The Tomatometer rating – based on the published opinions of hundreds of film and television critics – is a trusted measurement of movie and TV programming quality for millions of moviegoers. It represents the percentage of professional critic reviews that are positive for a given film or television show.
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The Tomatometer is 60% or higher.
The Tomatometer is 59% or lower.
Movies and TV shows are Certified Fresh with a steady Tomatometer of 75% or higher after a set amount of reviews (80 for wide-release movies, 40 for limited-release movies, 20 for TV shows), including 5 reviews from Top Critics.
Percentage of users who rate a movie or TV show positively.
The Stanford Prison Experiment is the kind of movie that raises as many questions as it answers. It's also the kind of film where you want to budget some time for discussion afterward. You won't be able to shake this one off easily.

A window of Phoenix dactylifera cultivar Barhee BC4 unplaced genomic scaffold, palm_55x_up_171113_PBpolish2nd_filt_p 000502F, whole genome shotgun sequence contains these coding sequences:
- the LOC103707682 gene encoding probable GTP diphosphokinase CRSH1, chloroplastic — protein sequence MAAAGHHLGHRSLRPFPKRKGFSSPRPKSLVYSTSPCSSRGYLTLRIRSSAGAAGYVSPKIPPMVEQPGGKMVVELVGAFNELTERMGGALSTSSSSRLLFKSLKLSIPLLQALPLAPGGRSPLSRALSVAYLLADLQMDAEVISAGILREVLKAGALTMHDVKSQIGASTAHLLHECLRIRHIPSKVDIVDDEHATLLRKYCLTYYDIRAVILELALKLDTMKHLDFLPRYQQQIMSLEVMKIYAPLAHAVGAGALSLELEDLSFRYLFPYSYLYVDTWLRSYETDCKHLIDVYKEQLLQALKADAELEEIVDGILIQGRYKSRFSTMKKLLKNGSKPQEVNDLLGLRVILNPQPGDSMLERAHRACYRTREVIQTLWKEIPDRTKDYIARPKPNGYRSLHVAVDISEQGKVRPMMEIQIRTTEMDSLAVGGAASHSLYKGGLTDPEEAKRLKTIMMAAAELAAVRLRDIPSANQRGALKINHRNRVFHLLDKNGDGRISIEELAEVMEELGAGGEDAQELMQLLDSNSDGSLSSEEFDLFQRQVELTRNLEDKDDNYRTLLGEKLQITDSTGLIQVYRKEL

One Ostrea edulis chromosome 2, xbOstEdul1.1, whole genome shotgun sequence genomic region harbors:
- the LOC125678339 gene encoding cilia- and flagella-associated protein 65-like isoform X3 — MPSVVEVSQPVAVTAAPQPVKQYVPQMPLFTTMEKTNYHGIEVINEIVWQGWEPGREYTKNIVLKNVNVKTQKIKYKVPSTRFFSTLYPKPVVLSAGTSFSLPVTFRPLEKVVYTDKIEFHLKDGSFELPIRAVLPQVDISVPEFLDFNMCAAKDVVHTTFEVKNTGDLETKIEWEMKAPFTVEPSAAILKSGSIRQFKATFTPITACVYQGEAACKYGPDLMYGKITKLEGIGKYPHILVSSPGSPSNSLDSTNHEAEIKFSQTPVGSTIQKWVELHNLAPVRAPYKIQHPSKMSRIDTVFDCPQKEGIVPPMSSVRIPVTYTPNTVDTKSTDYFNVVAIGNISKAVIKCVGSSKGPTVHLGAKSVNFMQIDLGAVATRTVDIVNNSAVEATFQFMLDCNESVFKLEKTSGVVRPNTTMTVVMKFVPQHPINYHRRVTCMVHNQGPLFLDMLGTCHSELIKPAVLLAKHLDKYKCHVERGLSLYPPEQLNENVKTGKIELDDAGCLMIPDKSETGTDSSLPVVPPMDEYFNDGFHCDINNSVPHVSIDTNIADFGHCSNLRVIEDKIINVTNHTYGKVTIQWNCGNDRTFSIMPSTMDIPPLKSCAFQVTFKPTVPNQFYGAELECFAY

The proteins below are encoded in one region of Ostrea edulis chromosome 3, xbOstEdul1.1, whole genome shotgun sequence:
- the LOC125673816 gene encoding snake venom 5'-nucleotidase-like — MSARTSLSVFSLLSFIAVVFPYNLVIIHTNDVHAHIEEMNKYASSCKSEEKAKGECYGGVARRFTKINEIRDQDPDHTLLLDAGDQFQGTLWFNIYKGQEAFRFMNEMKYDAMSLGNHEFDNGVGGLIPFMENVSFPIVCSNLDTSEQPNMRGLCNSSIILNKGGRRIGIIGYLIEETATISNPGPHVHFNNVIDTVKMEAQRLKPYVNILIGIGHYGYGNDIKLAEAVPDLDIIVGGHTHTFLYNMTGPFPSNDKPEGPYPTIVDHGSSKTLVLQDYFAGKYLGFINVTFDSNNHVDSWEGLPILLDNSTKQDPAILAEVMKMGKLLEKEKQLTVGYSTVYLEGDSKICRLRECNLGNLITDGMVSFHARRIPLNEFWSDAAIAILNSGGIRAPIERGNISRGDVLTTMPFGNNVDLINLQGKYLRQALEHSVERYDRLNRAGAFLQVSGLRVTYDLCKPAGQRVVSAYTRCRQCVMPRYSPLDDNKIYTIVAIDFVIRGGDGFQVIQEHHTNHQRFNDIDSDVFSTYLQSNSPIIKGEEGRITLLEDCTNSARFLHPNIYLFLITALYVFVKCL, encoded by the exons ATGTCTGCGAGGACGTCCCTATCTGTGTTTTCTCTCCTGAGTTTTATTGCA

The film works hard to keep up the suspense: how far will the guards go? How much can the prisoners take? At what point, if any, will Zimbardo and his team intervene? And is his experiment scientific? Objective? Humane? Worthwhile?
The film can be appreciated, if only as a showcase for its assured, emotional attuned performances, as a convincing time capsule and period piece, and as a chance to reconsider one of the more well-known and still-influential studies of its era.
That this was a controversial experiment, whose findings have been the subject of debate ever since, comes as no surprise. But history, before and since, suggests that it encapsulates an essential truth.
A vividly told but crushingly literal dramatization of an event that's in every psych textbook published during the last 40 years, Kyle Patrick Alvarez's new film is compelling and useless in equal measure.
The combination of relentless forward drive and gruesomely fastidious detail, while audacious and admirable in theory, begins to pay dwindling returns in a picture that feels rather longer than its 122-minute running time.